[Numpy-discussion] masked ufuncs in C: on github

Charles R Harris charlesr.harris@gmail....
Sat May 16 09:41:20 CDT 2009


On Sat, May 16, 2009 at 2:02 AM, Eric Firing <efiring@hawaii.edu> wrote:

> Charles R Harris wrote:
> >
> >
> > On Fri, May 15, 2009 at 7:48 PM, Eric Firing <efiring@hawaii.edu
> > <mailto:efiring@hawaii.edu>> wrote:
> >
> >
> >     http://www.mail-archive.com/numpy-discussion@scipy.org/msg17595.html
> >
> >     Prompted by the thread above, I decided to see what it would take to
> >     implement ufuncs with masking in C.  I described the result here:
> >
> >     http://www.mail-archive.com/numpy-discussion@scipy.org/msg17698.html
> >
> >     Now I am starting a new thread. The present state of the work is now
> in
> >     github:  http://github.com/efiring/numpy-work/tree/cfastma
> >
> >     I don't want to do any more until I have gotten some feedback from
> core
> >     developers.  (And I would be delighted if someone wants to help with
> >     this, or take it over.)
>
> Chuck,
>
> Thanks very much for the quick response.
>
> >
> >
> > Here the if ... continue needs to follow the declaration:
> >
> >         if (*mp1) continue;
> >         float in1 = *(float *)ip1;
> >         float in2 = *(float *)ip2;
> >         *(float *)op1 = f(in1, in2);
> >
>
> I was surprised to see the declarations inside the loop in the first
> place (this certainly is not ANSI-C), and I was also pleasantly
> surprised that letting them be after the conditional didn't seem to
> bother the compiler at all.  Maybe that is a gcc extension.
>

Declarations at the top of a block have always been valid C.


>
> > I think this would be better as
> >
> >         if (!(*mp1)) {
> >             float in1 = *(float *)ip1;
> >             float in2 = *(float *)ip2;
> >             *(float *)op1 = f(in1, in2);
> >         }
> >
>
> I agree, and I thought of that originally--I think I did it with
> continue because it was easier to type it in, and it reduced the
> difference relative to the non-masked form.
>
> >
> > But since this is actually a ternary function, you could define new
> > functions, something like
> >
> > double npy_add_m(double a, double b, double mask)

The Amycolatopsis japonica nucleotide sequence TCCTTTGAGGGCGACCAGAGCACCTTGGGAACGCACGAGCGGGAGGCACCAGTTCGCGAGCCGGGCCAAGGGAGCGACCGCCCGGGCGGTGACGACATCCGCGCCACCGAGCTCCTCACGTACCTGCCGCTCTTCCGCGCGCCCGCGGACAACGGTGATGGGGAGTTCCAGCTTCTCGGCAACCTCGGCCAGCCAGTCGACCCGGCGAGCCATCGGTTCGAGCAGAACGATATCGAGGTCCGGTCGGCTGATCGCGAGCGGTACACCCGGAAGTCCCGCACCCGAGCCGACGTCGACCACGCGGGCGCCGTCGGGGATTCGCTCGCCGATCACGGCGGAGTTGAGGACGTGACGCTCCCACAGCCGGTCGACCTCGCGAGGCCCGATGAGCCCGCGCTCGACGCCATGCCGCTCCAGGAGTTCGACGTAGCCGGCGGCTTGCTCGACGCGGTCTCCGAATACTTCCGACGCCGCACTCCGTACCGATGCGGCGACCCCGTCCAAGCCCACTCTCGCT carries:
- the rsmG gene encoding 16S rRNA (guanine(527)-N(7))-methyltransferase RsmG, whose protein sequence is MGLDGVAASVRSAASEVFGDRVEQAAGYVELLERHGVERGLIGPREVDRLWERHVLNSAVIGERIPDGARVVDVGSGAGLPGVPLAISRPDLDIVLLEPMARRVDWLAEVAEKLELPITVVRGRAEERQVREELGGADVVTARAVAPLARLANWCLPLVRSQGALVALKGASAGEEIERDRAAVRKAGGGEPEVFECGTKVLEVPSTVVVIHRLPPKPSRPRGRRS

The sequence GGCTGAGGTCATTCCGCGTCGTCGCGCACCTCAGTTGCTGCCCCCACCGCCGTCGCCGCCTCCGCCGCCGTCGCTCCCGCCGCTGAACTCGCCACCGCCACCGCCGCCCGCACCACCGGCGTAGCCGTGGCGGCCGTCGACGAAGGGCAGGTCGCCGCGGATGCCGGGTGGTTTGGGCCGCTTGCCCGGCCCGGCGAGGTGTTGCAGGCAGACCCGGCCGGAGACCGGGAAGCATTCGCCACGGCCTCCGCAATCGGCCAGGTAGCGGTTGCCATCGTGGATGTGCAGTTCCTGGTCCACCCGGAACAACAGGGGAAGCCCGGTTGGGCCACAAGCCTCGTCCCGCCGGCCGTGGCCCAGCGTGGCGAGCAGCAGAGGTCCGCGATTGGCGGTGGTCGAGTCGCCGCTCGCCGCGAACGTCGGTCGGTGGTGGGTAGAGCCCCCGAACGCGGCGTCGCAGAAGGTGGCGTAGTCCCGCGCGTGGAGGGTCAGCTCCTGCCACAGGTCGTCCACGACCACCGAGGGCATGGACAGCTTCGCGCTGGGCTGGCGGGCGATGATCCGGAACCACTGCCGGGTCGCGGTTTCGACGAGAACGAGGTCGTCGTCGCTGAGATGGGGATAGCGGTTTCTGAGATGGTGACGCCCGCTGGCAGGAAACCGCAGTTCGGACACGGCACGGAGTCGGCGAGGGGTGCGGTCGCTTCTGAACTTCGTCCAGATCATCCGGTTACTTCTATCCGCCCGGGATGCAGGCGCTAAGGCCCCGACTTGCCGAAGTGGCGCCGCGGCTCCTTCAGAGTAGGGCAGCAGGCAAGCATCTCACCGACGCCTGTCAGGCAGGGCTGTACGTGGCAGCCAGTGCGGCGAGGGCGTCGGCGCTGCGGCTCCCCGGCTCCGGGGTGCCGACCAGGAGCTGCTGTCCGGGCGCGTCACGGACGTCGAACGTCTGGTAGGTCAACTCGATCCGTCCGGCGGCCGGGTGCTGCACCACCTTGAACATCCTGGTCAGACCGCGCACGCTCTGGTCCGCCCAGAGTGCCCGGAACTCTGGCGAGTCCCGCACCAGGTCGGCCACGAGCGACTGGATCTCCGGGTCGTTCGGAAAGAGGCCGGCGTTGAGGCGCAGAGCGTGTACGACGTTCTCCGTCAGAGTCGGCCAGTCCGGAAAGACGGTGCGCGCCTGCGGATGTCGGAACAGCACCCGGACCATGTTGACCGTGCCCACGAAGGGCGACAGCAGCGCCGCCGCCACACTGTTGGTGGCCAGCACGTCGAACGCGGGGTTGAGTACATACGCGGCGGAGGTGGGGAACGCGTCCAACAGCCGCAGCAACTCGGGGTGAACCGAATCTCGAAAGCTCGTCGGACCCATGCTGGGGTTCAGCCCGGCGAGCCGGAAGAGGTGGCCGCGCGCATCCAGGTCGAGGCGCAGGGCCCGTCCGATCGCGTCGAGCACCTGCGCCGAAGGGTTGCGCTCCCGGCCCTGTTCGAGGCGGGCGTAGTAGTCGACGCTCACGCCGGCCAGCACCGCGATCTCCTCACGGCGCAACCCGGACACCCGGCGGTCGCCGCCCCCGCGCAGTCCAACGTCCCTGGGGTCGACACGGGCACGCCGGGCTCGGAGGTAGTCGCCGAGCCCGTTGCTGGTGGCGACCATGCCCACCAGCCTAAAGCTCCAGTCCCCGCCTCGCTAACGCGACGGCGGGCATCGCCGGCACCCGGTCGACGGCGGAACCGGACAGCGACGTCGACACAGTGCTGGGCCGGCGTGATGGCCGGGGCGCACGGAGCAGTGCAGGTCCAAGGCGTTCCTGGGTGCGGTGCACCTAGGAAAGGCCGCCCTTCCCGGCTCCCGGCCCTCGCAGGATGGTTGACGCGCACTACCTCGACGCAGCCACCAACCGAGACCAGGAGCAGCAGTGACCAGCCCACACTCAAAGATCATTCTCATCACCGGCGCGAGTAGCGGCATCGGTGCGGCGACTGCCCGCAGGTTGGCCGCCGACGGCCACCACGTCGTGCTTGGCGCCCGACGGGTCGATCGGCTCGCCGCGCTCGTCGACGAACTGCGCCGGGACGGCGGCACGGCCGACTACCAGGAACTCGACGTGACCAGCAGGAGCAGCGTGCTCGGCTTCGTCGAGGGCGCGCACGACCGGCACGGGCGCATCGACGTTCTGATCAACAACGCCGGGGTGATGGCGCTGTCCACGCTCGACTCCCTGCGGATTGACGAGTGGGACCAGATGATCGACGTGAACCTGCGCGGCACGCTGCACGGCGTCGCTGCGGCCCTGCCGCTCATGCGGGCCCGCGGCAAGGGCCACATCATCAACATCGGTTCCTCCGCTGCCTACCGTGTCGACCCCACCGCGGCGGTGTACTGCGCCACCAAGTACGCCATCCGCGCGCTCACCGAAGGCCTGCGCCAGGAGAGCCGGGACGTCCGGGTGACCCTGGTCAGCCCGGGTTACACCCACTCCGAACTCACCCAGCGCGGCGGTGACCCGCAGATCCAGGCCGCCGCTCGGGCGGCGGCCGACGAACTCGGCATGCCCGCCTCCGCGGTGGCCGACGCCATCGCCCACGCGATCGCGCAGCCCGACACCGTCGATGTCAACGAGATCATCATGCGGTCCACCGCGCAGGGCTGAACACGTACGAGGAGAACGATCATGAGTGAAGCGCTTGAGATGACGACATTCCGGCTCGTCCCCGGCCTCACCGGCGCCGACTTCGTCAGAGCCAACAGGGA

> > {
> >     if (!mask) {
> >         return a + b;
> >     else {
> >         return a;
> >     }
> > }
> >
> > And use the currently existing loops. Well, you would have to add one
> > for ternary functions.
> >
> That would incur the overhead of an extra function call for each
> element; I suspect it would slow it down a lot. My motivation is to make
> masked array overhead negligible, at least for medium to large arrays.
>

It overhead would be the same as it is now, the generic loops all use passed
function pointers for functions like sin. Some functions like addition,
which is intrinsic and not part of a library, are done in their own special
loops that you will find further down in that file. The difficulty I see is
that with the current machinery the mask will be converted to the same type
as the added numbers and that could add some overhead.


>
> Also your suggestion above does not handle the case where an output
> argument is supplied; it would modify the output under the mask.
>
> > Question, what about reduce? I don't think it is defined defined for
> > ternary functions. Apart from reduce, why not just add, you already have
> > the mask to tell you which results are invalid.
> >
>
> You mean just do the operation and ignore the results under the mask?
> This is the way Pierre originally did it, if I remember correctly, but
> fairly recently people started objecting that they didn't want to
> disturb values in an output argument under a mask.  So now ma jumps
> through hoops to satisfy this requirement, and it is consequently slow.
>

OK. I'm not familiar with the uses of masked arrays.


>
> ufunc methods like reduce are supported only for the binary ops with one
> output, so they are automatically unavailable for the masked versions.
> To get around this would require subclassing the ufunc to make a masked
> version.  This is probably the best way to go, but I suspect it is much
> more complicated than I can handle in the amount of time I can spend.
>

I think reduce could be added for ternary functions, but it is a design
decision how it should operate.

Chuck
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